Link Wray was the original punk, the inventor of the power chord, and the architect of a sound that laid the foundation for metal, punk, and every genre that relies on raw, untamed noise to to convey its message. Every young rebel who has donned a leather jacket and slashed away at an electric guitar with loud, distorted abandon owes a significant debt to Wray.
HALL OF FAME ESSAY
It’s as simple as this. There was rock & roll guitar before “Rumble” – the fleet, country picking and blues intonation of Scotty Moore at Sun Records for Elvis Presley; the jubilant precedent in Chuck Berry’s chugging twang and spikes of treble; Cliff Gallup’s stabbing poise and slashing precision with Gene Vincent and the Blue Caps. But then there’s everything that happened after “Rumble,” Link Wray’s seismic 1958 single, the most influential and enduring rock-guitar instrumental of all time: the serial revolutions in riffing, distortion, and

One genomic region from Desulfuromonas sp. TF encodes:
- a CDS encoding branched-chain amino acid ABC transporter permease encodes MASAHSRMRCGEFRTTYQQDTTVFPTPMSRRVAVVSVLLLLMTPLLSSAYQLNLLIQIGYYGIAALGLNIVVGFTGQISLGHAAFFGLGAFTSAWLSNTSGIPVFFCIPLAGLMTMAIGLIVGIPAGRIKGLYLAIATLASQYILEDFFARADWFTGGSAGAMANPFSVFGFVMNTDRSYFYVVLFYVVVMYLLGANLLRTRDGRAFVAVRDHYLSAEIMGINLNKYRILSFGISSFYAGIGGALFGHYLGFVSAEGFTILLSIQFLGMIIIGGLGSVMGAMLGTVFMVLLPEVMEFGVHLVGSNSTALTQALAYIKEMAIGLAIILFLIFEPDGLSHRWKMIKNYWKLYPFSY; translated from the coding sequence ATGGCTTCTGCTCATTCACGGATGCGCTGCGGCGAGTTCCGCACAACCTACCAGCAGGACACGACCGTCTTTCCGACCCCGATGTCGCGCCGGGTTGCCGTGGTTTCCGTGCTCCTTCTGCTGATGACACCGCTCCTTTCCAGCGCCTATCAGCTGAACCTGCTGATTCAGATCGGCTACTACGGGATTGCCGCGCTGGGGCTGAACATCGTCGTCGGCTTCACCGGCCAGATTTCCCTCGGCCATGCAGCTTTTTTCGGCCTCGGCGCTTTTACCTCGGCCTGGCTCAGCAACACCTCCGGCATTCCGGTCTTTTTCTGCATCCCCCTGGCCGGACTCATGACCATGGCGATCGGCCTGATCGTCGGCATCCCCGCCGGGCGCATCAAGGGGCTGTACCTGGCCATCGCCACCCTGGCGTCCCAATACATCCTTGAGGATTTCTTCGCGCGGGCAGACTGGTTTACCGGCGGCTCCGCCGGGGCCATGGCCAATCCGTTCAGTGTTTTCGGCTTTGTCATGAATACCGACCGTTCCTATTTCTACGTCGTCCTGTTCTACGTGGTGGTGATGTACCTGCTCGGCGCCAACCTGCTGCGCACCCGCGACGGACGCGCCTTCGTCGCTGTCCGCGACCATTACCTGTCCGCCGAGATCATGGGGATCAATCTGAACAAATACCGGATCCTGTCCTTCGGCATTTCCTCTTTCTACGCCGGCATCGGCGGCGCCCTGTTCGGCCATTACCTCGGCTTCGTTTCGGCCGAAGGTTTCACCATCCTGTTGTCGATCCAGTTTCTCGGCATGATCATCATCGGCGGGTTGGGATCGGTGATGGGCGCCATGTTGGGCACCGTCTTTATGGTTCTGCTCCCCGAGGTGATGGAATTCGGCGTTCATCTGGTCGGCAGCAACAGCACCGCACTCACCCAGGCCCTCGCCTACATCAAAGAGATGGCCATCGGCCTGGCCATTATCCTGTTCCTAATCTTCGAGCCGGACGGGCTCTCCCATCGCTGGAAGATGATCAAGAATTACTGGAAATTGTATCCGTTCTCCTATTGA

power chords; the cycle of thrills in garage rock, psychedelia, heavy metal, and punk; the full six-string alphabet of mayhem from AC/DC to ZZ Top.
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